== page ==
Dr Mark Glazebrook

Dr Mark Glazebrook
Dr Mark Glazebrook

Director, Innovation and Business Development & Acting Director, Research and Knowledge Translation, The Lowitja Institute

Mark Glazebrook leads the Lowitja Institute’s innovation efforts, converting health insights into tangible and sustainable health solutions for Aboriginal and Torres Strait Islander communities.

Prior to joining the Lowitja Institute, Mark built a track record in delivering game changing health and social innovations across the Aboriginal, homeless, gender and disability sectors.

For example, Mark in his role as Head of Corporate Responsibility for BP Australia led the development of Opal, a non-sniffable fuel that has created a 94 per cent reduction in deaths and permanent harm caused through petrol sniffing amongst remote communities. For this work, Mark received a Prime Ministerial Award for his contribution to Aboriginal communities.

Watch the Opal video for more details.

Working with Aboriginal and Torres Strait Islander peoples – research principles and practice

Workshop, Thursday 25 May 0900–1030

Led by: Dr Mark Glazebrook, Director, Innovation and Business Development & Acting Director, Research and Knowledge Translation, The Lowitja Institute

The workshop will include presentations by Dr Tamara Mackean from Flinders University, and by Ms Tammy Abbott (Senior Research Officer), Ms Miliwanga Wurrben (Aboriginal Community Researcher) and Mr Rod Reeve (Managing Director), from the CRC for Remote Economic Participation.

Dr Mackean will talk about the Centre for Research Excellence in Social Determinants and Health Equity (CRE Health Equity), a collaborative NHMRC funded program of research exploring how equity is impacted through the development of social policy. The partners include Flinders University, Australian National University, the University of Sydney, the University of Otago and the Lowitja Institute.  The challenge for the team is to bring together different knowledge systems, including Indigenous knowledge in order to understand agenda setting, policy formulation, implementation and evaluation. This includes the development of analysis frameworks that take account of both political theory and Indigenous ways of knowing, being and doing.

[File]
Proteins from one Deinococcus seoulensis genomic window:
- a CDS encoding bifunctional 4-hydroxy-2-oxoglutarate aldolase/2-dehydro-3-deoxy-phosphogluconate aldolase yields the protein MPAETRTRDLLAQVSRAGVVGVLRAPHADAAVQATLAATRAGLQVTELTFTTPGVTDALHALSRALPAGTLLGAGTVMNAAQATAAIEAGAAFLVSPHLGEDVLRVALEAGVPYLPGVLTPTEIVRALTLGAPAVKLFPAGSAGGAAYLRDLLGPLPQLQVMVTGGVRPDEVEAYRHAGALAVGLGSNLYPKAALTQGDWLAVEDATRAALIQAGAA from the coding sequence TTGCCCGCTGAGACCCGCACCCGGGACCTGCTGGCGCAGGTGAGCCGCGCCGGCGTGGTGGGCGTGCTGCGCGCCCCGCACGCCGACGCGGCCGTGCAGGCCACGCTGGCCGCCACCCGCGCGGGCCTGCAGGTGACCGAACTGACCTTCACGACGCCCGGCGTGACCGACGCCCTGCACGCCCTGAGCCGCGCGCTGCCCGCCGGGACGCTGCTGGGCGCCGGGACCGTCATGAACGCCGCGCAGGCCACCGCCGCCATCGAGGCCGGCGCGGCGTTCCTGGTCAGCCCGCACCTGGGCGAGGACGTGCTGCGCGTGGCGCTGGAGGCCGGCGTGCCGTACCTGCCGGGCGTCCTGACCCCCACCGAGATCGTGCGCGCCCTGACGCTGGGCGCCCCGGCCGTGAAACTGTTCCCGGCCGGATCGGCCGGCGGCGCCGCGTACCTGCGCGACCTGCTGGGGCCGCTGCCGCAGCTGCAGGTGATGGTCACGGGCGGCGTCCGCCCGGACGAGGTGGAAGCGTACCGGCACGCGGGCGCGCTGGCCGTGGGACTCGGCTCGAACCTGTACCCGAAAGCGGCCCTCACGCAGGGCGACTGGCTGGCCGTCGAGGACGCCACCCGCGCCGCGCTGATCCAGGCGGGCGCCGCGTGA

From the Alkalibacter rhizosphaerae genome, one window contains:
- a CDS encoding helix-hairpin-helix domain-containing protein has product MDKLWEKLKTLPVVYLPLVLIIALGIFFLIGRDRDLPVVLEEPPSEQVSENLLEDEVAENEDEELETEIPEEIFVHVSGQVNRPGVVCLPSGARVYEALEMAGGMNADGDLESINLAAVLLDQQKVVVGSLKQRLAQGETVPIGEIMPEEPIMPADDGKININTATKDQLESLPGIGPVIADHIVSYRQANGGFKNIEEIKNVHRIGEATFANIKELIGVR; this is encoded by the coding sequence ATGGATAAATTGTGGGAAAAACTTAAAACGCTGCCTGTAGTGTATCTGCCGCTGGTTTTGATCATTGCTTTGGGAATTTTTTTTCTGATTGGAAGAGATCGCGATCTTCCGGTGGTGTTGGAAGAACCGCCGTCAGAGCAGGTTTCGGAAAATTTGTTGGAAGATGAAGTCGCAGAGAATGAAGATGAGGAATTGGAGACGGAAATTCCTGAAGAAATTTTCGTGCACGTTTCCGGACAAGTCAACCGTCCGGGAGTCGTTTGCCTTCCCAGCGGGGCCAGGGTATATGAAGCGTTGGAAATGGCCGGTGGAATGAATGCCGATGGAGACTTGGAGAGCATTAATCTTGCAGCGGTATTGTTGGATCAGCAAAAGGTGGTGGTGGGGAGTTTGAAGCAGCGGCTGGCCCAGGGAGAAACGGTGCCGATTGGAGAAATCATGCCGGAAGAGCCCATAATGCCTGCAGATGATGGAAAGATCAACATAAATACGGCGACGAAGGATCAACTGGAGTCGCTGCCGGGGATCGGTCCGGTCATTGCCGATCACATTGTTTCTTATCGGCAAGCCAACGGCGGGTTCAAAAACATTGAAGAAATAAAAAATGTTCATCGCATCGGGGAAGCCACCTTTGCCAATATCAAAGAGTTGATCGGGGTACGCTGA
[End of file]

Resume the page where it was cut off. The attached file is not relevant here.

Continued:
She will also discuss the ‘Analysis of key factors associated with Aboriginal suicide in SA’ project—funded by the Lowitja Institute—which is examining literature and coroners’ cases, alongside community and professional expertise, in order to develop a strengths based approach to suicide intervention and prevention. Coroners’ cases will be analysed with a coding framework that includes social and cultural determinants of Indigenous health such that key factors associated with suicide are relevant to Indigenous concepts of wellbeing.

The team from CRC–REP will discuss the building of opportunities for people living in remote Australia, which has been the focus of the ‘CRC for Remote Economic Participation’ and its predecessor ‘Desert knowledge CRC’, since 2003. Both CRCs were managed by Ninti One Limited, based in Alice Springs and worked across 85% of the Australian landmass. Over 200 Aboriginal Community Researchers (ACRs) have been employed on these two CRCs, to conduct research in remote communities so that evidence-based policies and practices can be developed for use by communities and also by policy-makers in government and the private sector such as mining companies. The ACRs often live in remote communities and they are culturally empathetic, can work bilingually in an inclusive, respectful and genuinely consultative way. This session will describe the approaches, methodologies and lessons learnt from using this valuable ACR capability, and it will include research case studies from across remote Australia.